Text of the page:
- Break up text into segments: Web readers skim text to form an overview or to locate specific information. Break content into easy-to-skim segments, and use headings to identify the subject of each segment.
- Start sentences, headings, and links with keywords: Skimming is more efficient when editorial landmarks begin with keywords. Put important words or phrases at the beginning of sentences, headings, and links.
- Adopt a writing style that is clear and to the point: Web readers are goal-oriented and get bogged down by lengthy and unnecessary explanations and instructions. Be concise and factual; avoid meaningless prose.
- Use appropriate language and terminology: Users benefit from a writing style that is geared for their knowledge level. Adopt an appropriate writing style and vocabulary, and apply it consistently.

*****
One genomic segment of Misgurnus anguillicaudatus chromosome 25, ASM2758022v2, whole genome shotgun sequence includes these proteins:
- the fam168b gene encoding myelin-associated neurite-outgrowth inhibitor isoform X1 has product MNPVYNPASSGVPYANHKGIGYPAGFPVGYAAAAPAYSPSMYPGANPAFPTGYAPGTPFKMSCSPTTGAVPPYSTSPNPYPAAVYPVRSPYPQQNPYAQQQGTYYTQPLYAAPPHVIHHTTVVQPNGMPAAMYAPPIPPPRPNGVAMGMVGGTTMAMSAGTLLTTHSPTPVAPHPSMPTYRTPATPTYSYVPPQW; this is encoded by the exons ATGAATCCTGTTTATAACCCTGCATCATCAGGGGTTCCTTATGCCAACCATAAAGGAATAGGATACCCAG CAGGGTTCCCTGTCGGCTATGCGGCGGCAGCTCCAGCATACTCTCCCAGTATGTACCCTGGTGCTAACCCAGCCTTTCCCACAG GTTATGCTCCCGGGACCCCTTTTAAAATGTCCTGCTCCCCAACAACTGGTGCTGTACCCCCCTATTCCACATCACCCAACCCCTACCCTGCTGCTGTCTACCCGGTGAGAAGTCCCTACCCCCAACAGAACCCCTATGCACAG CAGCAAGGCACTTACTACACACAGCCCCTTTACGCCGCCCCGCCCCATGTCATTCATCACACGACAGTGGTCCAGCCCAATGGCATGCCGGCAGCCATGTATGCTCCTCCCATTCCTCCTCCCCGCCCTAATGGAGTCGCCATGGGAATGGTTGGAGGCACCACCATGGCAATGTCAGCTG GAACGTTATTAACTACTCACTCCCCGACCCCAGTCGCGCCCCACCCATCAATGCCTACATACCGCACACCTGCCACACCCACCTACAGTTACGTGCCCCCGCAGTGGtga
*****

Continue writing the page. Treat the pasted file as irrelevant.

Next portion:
- Keep content current and links functional: Out-of-date content and broken links put into question the overall reliability of a site. Revisit content on a regular basis to validate and repair links and to update or remove content.
- Mark up language changes within a document: Software can read documents more accurately when language changes are identified. Indicate the primary document language, and use markup to mark language changes.
- Identify and describe abbreviations and acronyms: Software can provide clarifying information for abbreviations and acronyms. For improved screen reader access, use style sheets to indicate whether these elements should be spoken or spelled out.
- Provide a print option for lengthy documents: Some people prefer to print longer documents for offline reading. Provide a single-page printing version for documents that are likely to be printed.